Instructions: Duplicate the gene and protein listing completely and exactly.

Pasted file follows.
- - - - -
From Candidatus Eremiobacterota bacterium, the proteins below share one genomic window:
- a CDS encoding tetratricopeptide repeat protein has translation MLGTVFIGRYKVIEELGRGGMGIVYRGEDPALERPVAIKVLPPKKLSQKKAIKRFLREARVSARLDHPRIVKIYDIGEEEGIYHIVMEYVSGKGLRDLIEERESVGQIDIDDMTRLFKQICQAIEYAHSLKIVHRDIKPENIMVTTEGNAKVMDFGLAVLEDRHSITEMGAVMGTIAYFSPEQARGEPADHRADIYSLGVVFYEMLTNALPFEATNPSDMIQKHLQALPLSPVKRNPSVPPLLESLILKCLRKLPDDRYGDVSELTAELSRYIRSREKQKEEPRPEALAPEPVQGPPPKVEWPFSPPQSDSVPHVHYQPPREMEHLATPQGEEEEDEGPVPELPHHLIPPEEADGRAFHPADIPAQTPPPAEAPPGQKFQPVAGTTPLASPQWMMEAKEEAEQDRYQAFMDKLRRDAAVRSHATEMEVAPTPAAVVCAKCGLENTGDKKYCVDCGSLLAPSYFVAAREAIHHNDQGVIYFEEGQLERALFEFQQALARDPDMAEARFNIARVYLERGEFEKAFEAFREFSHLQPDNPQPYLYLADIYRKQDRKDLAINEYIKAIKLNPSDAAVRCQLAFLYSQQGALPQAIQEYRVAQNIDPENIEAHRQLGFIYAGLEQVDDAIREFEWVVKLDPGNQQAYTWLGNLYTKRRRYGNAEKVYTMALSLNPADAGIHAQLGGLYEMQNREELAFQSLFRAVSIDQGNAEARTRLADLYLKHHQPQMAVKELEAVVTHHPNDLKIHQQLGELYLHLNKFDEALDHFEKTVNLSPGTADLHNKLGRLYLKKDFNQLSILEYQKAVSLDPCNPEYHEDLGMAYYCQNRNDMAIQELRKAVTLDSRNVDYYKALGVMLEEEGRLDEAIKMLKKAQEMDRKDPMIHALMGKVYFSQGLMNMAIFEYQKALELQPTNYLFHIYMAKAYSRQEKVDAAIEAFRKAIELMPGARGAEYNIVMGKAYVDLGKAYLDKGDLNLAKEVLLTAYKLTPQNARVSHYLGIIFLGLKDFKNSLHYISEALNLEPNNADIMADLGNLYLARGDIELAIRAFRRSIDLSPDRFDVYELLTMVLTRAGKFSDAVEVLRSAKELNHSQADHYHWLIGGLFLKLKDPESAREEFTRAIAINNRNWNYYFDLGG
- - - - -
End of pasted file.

From Candidatus Eremiobacterota bacterium, the proteins below share one genomic window:
- a CDS encoding tetratricopeptide repeat protein has translation MLGTVFIGRYKVIEELGRGGMGIVYRGEDPALERPVAIKVLPPKKLSQKKAIKRFLREARVSARLDHPRIVKIYDIGEEEGIYHIVMEYVSGKGLRDLIEERESVGQIDIDDMTRLFKQICQAIEYAHSLKIVHRDIKPENIMVTTEGNAKVMDFGLAVLEDRHSITEMGAVMGTIAYFSPEQARGEPADHRADIYSLGVVFYEMLTNALPFEATNPSDMIQKHLQALPLSPVKRNPSVPPLLESLILKCLRKLPDDRYGDVSELTAELSRYIRSREKQKEEPRPEALAPEPVQGPPPKVEWPFSPPQSDSVPHVHYQPPREMEHLATPQGEEEEDEGPVPELPHHLIPPEEADGRAFHPADIPAQTPPPAEAPPGQKFQPVAGTTPLASPQWMMEAKEEAEQDRYQAFMDKLRRDAAVRSHATEMEVAPTPAAVVCAKCGLENTGDKKYCVDCGSLLAPSYFVAAREAIHHNDQGVIYFEEGQLERALFEFQQALARDPDMAEARFNIARVYLERGEFEKAFEAFREFSHLQPDNPQPYLYLADIYRKQDRKDLAINEYIKAIKLNPSDAAVRCQLAFLYSQQGALPQAIQEYRVAQNIDPENIEAHRQLGFIYAGLEQVDDAIREFEWVVKLDPGNQQAYTWLGNLYTKRRRYGNAEKVYTMALSLNPADAGIHAQLGGLYEMQNREELAFQSLFRAVSIDQGNAEARTRLADLYLKHHQPQMAVKELEAVVTHHPNDLKIHQQLGELYLHLNKFDEALDHFEKTVNLSPGTADLHNKLGRLYLKKDFNQLSILEYQKAVSLDPCNPEYHEDLGMAYYCQNRNDMAIQELRKAVTLDSRNVDYYKALGVMLEEEGRLDEAIKMLKKAQEMDRKDPMIHALMGKVYFSQGLMNMAIFEYQKALELQPTNYLFHIYMAKAYSRQEKVDAAIEAFRKAIELMPGARGAEYNIVMGKAYVDLGKAYLDKGDLNLAKEVLLTAYKLTPQNARVSHYLGIIFLGLKDFKNSLHYISEALNLEPNNADIMADLGNLYLARGDIELAIRAFRRSIDLSPDRFDVYELLTMVLTRAGKFSDAVEVLRSAKELNHSQADHYHWLIGGLFLKLKDPESAREEFTRAIAINNRNWNYYFDLGG